changing my mind on trai cams...

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changing my mind on trai cams...

Unread postby dreaming bucks » Fri Sep 24, 2010 2:03 am

I absolutely love putting trail cams out in my woods to see what is there, but the more and more I've learned from this site, I'm thinking next year, maybe not putting any in the woods at all... I mean, I wonder how much I'm educating these deer... I recently pulled all my cams (3) out of the woods and just put them out on the field edge... I use to keep all my cams right in the middle of the woods, basically right where I hunt, I guess I felt I wanted to see what was walking through were I hunted, but now feel that maybe I was doing alot more harm, than good ? I don't know, thoughts ??????


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Re: changing my mind on trai cams...

Unread postby solocam88 » Fri Sep 24, 2010 3:20 am

Trail cameras can be your best friend or your own worst enemy. A lot of big bucks are saved by people educating them with checking their cameras and putting them in a bucks safe zone. People get more caught up in getting a picture of a big buck than they are in killing it. They can be a great tool, but a lot of hunters abuse their purpose.
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Re: changing my mind on trai cams...

Unread postby PLB » Fri Sep 24, 2010 3:39 am

solocam88 wrote:Trail cameras can be your best friend or your own worst enemy. A lot of big bucks are saved by people educating them with checking their cameras and putting them in a bucks safe zone. People get more caught up in getting a picture of a big buck than they are in killing it. They can be a great tool, but a lot of hunters abuse their purpose.

exactly! It can be more of an addiction for a hunter to continually picture a certain deer and find his sheds than actually hunting him! I would never put trail cameras near my stands or close to a bedding area! I may use them near a food source in the summer to see what's in the area, that's it for me. Besides, through spring scouting I generally have a pretty good idea about an area and then leave it alone until conditions warrant moving in for the kill! Sheer and utter suprise is what kills mature deer. Checking trail cameras where you hunt during season will not ;) My .02 anyway....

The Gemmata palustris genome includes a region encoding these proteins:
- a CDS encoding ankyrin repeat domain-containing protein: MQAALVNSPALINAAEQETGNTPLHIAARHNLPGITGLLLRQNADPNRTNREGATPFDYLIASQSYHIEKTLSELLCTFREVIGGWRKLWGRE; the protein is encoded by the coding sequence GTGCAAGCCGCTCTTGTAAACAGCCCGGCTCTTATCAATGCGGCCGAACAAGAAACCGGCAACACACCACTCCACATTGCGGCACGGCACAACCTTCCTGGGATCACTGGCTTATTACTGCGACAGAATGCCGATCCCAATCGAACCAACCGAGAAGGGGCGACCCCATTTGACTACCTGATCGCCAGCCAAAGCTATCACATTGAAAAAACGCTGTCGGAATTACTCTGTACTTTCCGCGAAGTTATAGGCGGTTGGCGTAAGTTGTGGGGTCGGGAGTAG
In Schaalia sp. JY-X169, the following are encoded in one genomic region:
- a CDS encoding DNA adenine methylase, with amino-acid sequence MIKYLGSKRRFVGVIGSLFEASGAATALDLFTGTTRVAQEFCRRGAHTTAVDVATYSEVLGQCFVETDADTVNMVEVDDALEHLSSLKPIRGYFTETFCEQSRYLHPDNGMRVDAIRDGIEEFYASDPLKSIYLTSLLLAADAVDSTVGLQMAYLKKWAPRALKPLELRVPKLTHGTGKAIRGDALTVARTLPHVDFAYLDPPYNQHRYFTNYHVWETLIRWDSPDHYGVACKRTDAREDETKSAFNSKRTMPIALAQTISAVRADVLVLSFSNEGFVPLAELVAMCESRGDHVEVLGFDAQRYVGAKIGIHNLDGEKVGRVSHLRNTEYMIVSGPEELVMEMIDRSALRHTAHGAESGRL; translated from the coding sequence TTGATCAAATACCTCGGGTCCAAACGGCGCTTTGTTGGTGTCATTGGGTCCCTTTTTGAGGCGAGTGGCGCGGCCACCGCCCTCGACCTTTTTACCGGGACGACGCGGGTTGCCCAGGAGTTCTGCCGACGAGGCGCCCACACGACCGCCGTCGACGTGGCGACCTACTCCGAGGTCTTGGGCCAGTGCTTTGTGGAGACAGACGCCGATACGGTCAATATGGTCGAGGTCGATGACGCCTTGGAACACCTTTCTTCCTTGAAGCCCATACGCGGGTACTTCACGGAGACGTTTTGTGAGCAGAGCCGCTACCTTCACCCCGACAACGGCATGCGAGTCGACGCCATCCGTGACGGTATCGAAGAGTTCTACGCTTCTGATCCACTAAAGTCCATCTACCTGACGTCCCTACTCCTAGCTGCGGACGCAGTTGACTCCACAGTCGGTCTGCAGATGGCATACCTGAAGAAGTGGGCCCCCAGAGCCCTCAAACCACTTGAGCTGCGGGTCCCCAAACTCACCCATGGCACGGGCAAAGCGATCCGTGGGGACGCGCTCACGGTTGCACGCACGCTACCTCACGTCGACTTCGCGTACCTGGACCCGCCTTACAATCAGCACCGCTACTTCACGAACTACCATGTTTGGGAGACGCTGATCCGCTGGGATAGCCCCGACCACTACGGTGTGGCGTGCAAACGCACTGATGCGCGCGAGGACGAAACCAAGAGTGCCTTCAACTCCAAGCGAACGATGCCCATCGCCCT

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Re: changing my mind on trai cams...

Unread postby Casper » Fri Sep 24, 2010 4:56 am

The idea is to keep them on food or where you can check them where you will get minimal scent out there. Deer expect to have human scent on field edges. Cameras are just a really good tool to see what is out there. From spring scouting, you should have an idea where he is bedding and it gives you an educated guess on how to kill him.
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Re: changing my mind on trai cams...

Unread postby dreaming bucks » Fri Sep 24, 2010 5:40 am

Casper wrote:The idea is to keep them on food or where you can check them where you will get minimal scent out there. Deer expect to have human scent on field edges. Cameras are just a really good tool to see what is out there. From spring scouting, you should have an idea where he is bedding and it gives you an educated guess on how to kill him.